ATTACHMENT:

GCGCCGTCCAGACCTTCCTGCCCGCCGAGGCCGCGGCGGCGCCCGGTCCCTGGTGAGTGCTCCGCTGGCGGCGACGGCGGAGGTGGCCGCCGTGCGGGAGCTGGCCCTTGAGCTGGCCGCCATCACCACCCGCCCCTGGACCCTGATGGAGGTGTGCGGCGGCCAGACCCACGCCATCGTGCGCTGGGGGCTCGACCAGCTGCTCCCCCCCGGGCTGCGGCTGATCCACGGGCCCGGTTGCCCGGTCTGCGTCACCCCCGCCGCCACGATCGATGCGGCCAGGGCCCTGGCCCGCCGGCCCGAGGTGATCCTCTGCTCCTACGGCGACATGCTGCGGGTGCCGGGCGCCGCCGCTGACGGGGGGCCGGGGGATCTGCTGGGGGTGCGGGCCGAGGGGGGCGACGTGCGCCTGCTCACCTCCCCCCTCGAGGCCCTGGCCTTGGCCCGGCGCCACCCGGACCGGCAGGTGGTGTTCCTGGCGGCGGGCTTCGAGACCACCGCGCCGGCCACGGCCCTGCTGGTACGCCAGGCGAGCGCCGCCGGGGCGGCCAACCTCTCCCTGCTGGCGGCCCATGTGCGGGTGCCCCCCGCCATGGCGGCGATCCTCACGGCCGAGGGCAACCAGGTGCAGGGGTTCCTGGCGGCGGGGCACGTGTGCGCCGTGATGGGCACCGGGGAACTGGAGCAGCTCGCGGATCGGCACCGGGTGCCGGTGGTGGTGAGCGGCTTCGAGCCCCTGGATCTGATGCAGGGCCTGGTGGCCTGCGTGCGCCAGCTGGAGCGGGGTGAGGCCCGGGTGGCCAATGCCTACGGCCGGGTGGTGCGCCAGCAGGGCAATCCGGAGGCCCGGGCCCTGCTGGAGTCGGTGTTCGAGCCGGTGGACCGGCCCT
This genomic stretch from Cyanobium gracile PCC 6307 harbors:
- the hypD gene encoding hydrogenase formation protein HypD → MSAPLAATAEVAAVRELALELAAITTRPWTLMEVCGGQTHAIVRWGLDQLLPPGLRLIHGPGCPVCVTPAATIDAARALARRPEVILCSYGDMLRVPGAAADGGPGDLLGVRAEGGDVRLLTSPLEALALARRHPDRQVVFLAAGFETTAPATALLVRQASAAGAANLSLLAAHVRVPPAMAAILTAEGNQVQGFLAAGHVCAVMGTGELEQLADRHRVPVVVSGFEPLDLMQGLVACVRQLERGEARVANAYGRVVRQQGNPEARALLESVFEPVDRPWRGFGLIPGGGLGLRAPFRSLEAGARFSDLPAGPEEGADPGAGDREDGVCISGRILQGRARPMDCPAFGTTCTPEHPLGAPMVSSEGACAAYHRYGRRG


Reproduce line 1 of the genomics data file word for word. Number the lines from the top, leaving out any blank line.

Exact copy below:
GCGCCGTCCAGACCTTCCTGCCCGCCGAGGCCGCGGCGGCGCCCGGTCCCTGGTGAGTGCTCCGCTGGCGGCGACGGCGGAGGTGGCCGCCGTGCGGGAGCTGGCCCTTGAGCTGGCCGCCATCACCACCCGCCCCTGGACCCTGATGGAGGTGTGCGGCGGCCAGACCCACGCCATCGTGCGCTGGGGGCTCGACCAGCTGCTCCCCCCCGGGCTGCGGCTGATCCACGGGCCCGGTTGCCCGGTCTGCGTCACCCCCGCCGCCACGATCGATGCGGCCAGGGCCCTGGCCCGCCGGCCCGAGGTGATCCTCTGCTCCTACGGCGACATGCTGCGGGTGCCGGGCGCCGCCGCTGACGGGGGGCCGGGGGATCTGCTGGGGGTGCGGGCCGAGGGGGGCGACGTGCGCCTGCTCACCTCCCCCCTCGAGGCCCTGGCCTTGGCCCGGCGCCACCCGGACCGGCAGGTGGTGTTCCTGGCGGCGGGCTTCGAGACCACCGCGCCGGCCACGGCCCTGCTGGTACGCCAGGCGAGCGCCGCCGGGGCGGCCAACCTCTCCCTGCTGGCGGCCCATGTGCGGGTGCCCCCCGCCATGGCGGCGATCCTCACGGCCGAGGGCAACCAGGTGCAGGGGTTCCTGGCGGCGGGGCACGTGTGCGCCGTGATGGGCACCGGGGAACTGGAGCAGCTCGCGGATCGGCACCGGGTGCCGGTGGTGGTGAGCGGCTTCGAGCCCCTGGATCTGATGCAGGGCCTGGTGGCCTGCGTGCGCCAGCTGGAGCGGGGTGAGGCCCGGGTGGCCAATGCCTACGGCCGGGTGGTGCGCCAGCAGGGCAATCCGGAGGCCCGGGCCCTGCTGGAGTCGGTGTTCGAGCCGGTGGACCGGCCCT